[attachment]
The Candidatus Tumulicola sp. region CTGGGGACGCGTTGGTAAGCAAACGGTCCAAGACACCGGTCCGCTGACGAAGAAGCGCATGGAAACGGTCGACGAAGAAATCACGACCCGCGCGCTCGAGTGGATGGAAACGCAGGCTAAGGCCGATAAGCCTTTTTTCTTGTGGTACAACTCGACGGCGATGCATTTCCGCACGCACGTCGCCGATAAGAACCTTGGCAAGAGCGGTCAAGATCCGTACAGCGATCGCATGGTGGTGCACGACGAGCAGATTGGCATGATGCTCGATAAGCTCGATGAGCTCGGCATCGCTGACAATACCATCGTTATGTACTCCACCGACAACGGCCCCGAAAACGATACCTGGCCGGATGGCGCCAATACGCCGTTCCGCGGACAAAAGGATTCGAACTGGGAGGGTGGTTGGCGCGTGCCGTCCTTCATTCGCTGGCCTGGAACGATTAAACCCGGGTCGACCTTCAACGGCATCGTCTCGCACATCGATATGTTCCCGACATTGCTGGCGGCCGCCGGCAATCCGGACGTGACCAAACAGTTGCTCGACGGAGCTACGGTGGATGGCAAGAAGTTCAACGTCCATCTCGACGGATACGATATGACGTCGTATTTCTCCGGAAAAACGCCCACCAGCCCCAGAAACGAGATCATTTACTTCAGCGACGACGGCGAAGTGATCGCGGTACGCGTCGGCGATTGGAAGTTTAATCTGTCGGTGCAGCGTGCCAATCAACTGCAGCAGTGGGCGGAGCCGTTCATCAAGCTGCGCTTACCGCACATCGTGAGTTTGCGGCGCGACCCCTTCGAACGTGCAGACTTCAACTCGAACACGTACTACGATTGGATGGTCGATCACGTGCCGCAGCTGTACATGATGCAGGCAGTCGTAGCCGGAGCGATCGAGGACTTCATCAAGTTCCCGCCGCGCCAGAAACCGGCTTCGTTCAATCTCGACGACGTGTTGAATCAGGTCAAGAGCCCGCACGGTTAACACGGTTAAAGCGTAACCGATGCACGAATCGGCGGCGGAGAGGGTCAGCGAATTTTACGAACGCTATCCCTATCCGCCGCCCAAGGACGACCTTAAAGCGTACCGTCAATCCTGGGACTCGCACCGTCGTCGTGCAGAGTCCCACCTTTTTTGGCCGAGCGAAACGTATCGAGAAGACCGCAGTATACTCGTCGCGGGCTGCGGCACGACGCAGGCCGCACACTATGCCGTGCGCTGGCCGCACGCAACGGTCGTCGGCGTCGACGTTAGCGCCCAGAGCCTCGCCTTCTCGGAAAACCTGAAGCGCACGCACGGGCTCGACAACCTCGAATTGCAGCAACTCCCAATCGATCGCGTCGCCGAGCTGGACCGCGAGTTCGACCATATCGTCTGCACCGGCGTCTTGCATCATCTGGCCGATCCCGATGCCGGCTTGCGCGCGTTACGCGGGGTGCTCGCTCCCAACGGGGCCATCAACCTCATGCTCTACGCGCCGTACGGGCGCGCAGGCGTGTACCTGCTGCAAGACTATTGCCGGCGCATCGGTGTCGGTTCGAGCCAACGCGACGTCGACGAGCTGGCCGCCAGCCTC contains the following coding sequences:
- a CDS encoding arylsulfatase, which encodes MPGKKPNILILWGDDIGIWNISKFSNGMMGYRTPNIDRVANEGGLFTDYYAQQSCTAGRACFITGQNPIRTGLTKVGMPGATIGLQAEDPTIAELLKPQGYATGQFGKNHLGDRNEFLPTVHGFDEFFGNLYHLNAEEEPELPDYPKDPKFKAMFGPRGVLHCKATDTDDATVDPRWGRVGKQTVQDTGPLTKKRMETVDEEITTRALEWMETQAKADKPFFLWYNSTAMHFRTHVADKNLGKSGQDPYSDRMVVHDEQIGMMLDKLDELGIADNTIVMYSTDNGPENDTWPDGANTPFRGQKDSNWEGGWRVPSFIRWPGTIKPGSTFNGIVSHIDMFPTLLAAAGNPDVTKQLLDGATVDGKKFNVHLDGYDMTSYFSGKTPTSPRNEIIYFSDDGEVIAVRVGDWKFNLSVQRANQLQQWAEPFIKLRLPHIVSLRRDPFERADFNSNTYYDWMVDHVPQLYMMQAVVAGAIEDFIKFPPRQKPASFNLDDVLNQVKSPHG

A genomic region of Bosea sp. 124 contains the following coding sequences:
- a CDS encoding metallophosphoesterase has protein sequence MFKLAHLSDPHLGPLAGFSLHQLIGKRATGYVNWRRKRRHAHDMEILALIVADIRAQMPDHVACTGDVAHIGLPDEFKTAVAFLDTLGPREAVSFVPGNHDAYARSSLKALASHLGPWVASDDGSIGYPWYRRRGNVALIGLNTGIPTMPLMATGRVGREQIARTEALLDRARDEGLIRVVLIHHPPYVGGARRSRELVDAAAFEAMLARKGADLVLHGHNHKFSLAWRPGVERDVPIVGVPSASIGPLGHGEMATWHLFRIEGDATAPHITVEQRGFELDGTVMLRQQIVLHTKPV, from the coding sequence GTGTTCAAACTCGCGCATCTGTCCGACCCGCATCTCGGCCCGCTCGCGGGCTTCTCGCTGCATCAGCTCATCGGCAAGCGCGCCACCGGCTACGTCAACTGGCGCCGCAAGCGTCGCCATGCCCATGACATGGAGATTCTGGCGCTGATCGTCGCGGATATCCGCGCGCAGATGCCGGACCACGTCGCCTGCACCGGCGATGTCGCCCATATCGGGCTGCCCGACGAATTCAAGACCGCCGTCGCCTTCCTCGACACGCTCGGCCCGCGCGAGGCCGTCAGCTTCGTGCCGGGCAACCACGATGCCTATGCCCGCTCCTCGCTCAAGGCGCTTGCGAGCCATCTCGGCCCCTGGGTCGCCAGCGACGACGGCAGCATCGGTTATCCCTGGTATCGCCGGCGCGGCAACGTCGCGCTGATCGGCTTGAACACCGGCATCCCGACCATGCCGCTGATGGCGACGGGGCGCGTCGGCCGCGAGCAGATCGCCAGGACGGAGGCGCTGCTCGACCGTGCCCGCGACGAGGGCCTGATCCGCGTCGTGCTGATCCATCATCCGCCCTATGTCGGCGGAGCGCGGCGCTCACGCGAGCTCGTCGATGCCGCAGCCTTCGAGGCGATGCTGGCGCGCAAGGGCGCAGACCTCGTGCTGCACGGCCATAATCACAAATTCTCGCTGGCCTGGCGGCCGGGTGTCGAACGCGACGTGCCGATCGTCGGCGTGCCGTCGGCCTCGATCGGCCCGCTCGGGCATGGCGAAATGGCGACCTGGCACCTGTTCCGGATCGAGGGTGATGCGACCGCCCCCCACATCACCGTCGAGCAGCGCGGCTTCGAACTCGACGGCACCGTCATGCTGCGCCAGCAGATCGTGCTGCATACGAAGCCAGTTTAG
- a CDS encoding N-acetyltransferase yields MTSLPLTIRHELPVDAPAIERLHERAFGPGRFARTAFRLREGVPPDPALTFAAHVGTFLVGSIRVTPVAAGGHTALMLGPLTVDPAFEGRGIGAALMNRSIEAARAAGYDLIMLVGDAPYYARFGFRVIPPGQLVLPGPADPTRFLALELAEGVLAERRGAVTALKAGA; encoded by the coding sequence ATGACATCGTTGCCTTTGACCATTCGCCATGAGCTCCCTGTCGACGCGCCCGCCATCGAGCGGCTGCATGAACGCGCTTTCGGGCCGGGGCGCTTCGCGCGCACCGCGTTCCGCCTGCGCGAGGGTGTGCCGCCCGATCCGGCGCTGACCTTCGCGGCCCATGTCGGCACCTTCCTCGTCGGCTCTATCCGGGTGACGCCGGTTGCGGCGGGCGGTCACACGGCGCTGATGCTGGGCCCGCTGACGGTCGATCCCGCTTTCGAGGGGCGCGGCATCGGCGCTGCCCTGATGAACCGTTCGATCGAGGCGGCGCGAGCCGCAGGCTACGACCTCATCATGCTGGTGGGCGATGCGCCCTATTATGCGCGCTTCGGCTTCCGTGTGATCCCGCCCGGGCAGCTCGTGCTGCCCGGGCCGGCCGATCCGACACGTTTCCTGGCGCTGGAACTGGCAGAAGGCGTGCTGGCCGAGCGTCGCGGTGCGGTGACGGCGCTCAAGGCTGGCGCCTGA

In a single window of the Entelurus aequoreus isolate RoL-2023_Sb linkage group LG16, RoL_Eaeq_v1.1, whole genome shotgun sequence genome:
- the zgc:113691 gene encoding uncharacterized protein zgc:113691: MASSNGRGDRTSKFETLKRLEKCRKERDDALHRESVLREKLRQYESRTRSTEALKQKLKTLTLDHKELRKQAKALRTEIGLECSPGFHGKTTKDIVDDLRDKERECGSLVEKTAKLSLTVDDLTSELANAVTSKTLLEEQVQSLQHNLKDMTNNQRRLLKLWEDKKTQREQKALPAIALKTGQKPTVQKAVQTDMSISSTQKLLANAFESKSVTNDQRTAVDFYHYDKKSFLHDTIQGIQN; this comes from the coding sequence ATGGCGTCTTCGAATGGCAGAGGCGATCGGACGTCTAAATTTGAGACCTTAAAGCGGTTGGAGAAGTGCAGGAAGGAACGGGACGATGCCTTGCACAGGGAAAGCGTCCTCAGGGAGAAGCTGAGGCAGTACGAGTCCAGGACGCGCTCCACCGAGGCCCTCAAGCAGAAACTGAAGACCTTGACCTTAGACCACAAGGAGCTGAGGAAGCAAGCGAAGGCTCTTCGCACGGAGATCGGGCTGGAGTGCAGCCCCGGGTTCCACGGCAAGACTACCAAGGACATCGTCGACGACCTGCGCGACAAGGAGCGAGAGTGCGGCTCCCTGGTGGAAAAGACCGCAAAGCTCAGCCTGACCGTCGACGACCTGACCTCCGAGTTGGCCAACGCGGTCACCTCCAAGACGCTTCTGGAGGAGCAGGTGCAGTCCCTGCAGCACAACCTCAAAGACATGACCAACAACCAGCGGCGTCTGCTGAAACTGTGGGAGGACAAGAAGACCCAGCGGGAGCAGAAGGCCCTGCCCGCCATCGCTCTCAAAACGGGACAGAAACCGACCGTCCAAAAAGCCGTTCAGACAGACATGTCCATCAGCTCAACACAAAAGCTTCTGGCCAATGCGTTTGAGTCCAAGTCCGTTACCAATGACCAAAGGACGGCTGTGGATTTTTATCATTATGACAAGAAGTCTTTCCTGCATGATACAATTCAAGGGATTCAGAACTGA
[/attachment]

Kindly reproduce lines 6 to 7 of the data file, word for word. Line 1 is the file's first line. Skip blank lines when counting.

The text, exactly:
In a single window of the Entelurus aequoreus isolate RoL-2023_Sb linkage group LG16, RoL_Eaeq_v1.1, whole genome shotgun sequence genome:
- the zgc:113691 gene encoding uncharacterized protein zgc:113691: MASSNGRGDRTSKFETLKRLEKCRKERDDALHRESVLREKLRQYESRTRSTEALKQKLKTLTLDHKELRKQAKALRTEIGLECSPGFHGKTTKDIVDDLRDKERECGSLVEKTAKLSLTVDDLTSELANAVTSKTLLEEQVQSLQHNLKDMTNNQRRLLKLWEDKKTQREQKALPAIALKTGQKPTVQKAVQTDMSISSTQKLLANAFESKSVTNDQRTAVDFYHYDKKSFLHDTIQGIQN; this comes from the coding sequence ATGGCGTCTTCGAATGGCAGAGGCGATCGGACGTCTAAATTTGAGACCTTAAAGCGGTTGGAGAAGTGCAGGAAGGAACGGGACGATGCCTTGCACAGGGAAAGCGTCCTCAGGGAGAAGCTGAGGCAGTACGAGTCCAGGACGCGCTCCACCGAGGCCCTCAAGCAGAAACTGAAGACCTTGACCTTAGACCACAAGGAGCTGAGGAAGCAAGCGAAGGCTCTTCGCACGGAGATCGGGCTGGAGTGCAGCCCCGGGTTCCACGGCAAGACTACCAAGGACATCGTCGACGACCTGCGCGACAAGGAGCGAGAGTGCGGCTCCCTGGTGGAAAAGACCGCAAAGCTCAGCCTGACCGTCGACGACCTGACCTCCGAGTTGGCCAACGCGGTCACCTCCAAGACGCTTCTGGAGGAGCAGGTGCAGTCCCTGCAGCACAACCTCAAAGACATGACCAACAACCAGCGGCGTCTGCTGAAACTGTGGGAGGACAAGAAGACCCAGCGGGAGCAGAAGGCCCTGCCCGCCATCGCTCTCAAAACGGGACAGAAACCGACCGTCCAAAAAGCCGTTCAGACAGACATGTCCATCAGCTCAACACAAAAGCTTCTGGCCAATGCGTTTGAGTCCAAGTCCGTTACCAATGACCAAAGGACGGCTGTGGATTTTTATCATTATGACAAGAAGTCTTTCCTGCATGATACAATTCAAGGGATTCAGAACTGA